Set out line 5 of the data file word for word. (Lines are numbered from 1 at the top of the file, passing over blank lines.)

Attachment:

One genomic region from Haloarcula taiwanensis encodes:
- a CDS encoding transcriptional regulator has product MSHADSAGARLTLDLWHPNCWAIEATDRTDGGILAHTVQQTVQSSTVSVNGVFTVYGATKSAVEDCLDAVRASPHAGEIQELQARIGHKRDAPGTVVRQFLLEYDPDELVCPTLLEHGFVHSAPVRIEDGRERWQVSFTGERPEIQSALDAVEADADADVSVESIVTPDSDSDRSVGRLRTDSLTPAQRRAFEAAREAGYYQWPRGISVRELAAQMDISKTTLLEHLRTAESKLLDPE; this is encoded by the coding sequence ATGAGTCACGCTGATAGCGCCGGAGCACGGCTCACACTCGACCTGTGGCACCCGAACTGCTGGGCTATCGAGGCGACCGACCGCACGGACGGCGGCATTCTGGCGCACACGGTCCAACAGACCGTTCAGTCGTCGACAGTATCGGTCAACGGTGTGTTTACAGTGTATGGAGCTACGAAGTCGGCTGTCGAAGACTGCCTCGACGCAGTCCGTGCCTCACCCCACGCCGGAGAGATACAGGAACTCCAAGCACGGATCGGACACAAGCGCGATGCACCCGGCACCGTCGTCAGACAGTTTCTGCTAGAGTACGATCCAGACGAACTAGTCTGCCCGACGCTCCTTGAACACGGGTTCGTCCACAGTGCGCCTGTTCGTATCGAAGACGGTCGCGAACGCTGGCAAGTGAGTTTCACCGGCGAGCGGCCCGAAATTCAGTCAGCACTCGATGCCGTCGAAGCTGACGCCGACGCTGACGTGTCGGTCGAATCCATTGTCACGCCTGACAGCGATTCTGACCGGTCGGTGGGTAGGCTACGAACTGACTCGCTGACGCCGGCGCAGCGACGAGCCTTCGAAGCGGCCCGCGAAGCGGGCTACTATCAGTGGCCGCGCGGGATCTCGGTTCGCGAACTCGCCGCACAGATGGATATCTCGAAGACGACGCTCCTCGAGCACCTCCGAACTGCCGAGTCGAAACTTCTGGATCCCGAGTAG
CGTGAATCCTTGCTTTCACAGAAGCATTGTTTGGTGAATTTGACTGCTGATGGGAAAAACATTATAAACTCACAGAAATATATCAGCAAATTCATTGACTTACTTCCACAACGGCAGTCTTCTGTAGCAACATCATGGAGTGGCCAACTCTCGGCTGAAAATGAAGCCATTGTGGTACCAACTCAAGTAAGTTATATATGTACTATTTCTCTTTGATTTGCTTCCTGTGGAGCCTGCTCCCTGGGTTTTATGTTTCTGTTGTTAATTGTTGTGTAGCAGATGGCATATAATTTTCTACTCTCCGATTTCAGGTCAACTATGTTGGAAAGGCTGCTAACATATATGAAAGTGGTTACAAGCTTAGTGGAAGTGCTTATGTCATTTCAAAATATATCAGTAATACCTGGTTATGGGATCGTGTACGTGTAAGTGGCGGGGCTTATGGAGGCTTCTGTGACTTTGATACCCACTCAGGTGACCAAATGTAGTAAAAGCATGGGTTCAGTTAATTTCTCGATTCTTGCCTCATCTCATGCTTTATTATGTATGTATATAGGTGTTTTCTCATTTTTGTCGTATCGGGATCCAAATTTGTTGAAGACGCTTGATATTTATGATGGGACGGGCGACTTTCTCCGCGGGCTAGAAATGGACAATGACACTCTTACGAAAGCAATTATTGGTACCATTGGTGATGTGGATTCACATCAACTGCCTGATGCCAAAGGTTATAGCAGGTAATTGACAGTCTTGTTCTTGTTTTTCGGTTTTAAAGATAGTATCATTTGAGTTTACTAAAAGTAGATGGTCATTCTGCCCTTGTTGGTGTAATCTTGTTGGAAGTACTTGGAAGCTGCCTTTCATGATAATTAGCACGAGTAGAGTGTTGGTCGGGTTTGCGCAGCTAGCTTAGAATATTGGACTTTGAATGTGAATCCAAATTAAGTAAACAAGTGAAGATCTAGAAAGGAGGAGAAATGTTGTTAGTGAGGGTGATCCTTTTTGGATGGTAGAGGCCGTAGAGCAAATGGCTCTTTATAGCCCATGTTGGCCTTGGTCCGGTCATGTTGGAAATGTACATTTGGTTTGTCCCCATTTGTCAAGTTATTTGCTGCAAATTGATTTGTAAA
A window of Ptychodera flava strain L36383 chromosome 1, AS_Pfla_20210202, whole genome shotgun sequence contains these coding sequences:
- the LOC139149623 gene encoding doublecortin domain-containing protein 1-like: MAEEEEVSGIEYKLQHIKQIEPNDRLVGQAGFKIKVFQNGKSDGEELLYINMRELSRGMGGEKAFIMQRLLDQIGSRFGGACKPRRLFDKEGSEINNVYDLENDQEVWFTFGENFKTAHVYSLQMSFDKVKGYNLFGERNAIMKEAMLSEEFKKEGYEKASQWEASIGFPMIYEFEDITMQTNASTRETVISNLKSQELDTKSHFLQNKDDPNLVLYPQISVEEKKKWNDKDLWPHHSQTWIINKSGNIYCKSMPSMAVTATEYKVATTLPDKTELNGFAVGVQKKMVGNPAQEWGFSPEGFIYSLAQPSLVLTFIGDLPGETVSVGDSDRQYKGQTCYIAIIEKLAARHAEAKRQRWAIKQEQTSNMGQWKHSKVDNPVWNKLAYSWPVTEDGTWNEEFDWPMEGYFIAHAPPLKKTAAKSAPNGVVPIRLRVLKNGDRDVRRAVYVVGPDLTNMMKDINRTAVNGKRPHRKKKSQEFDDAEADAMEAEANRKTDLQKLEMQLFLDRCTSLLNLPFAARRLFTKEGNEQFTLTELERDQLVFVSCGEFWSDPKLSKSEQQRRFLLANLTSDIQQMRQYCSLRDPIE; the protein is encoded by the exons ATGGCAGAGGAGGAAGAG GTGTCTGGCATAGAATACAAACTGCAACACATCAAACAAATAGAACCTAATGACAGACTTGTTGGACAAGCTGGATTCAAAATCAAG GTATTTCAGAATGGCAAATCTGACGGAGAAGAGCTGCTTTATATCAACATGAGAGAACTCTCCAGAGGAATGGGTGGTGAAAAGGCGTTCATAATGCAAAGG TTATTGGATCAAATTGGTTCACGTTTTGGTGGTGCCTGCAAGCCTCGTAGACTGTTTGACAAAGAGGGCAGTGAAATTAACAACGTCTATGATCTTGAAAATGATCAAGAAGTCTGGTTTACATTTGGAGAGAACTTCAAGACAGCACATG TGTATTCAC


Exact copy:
- the LOC139149623 gene encoding doublecortin domain-containing protein 1-like: MAEEEEVSGIEYKLQHIKQIEPNDRLVGQAGFKIKVFQNGKSDGEELLYINMRELSRGMGGEKAFIMQRLLDQIGSRFGGACKPRRLFDKEGSEINNVYDLENDQEVWFTFGENFKTAHVYSLQMSFDKVKGYNLFGERNAIMKEAMLSEEFKKEGYEKASQWEASIGFPMIYEFEDITMQTNASTRETVISNLKSQELDTKSHFLQNKDDPNLVLYPQISVEEKKKWNDKDLWPHHSQTWIINKSGNIYCKSMPSMAVTATEYKVATTLPDKTELNGFAVGVQKKMVGNPAQEWGFSPEGFIYSLAQPSLVLTFIGDLPGETVSVGDSDRQYKGQTCYIAIIEKLAARHAEAKRQRWAIKQEQTSNMGQWKHSKVDNPVWNKLAYSWPVTEDGTWNEEFDWPMEGYFIAHAPPLKKTAAKSAPNGVVPIRLRVLKNGDRDVRRAVYVVGPDLTNMMKDINRTAVNGKRPHRKKKSQEFDDAEADAMEAEANRKTDLQKLEMQLFLDRCTSLLNLPFAARRLFTKEGNEQFTLTELERDQLVFVSCGEFWSDPKLSKSEQQRRFLLANLTSDIQQMRQYCSLRDPIE; the protein is encoded by the exons ATGGCAGAGGAGGAAGAG GTGTCTGGCATAGAATACAAACTGCAACACATCAAACAAATAGAACCTAATGACAGACTTGTTGGACAAGCTGGATTCAAAATCAAG GTATTTCAGAATGGCAAATCTGACGGAGAAGAGCTGCTTTATATCAACATGAGAGAACTCTCCAGAGGAATGGGTGGTGAAAAGGCGTTCATAATGCAAAGG TTATTGGATCAAATTGGTTCACGTTTTGGTGGTGCCTGCAAGCCTCGTAGACTGTTTGACAAAGAGGGCAGTGAAATTAACAACGTCTATGATCTTGAAAATGATCAAGAAGTCTGGTTTACATTTGGAGAGAACTTCAAGACAGCACATG TGTATTCAC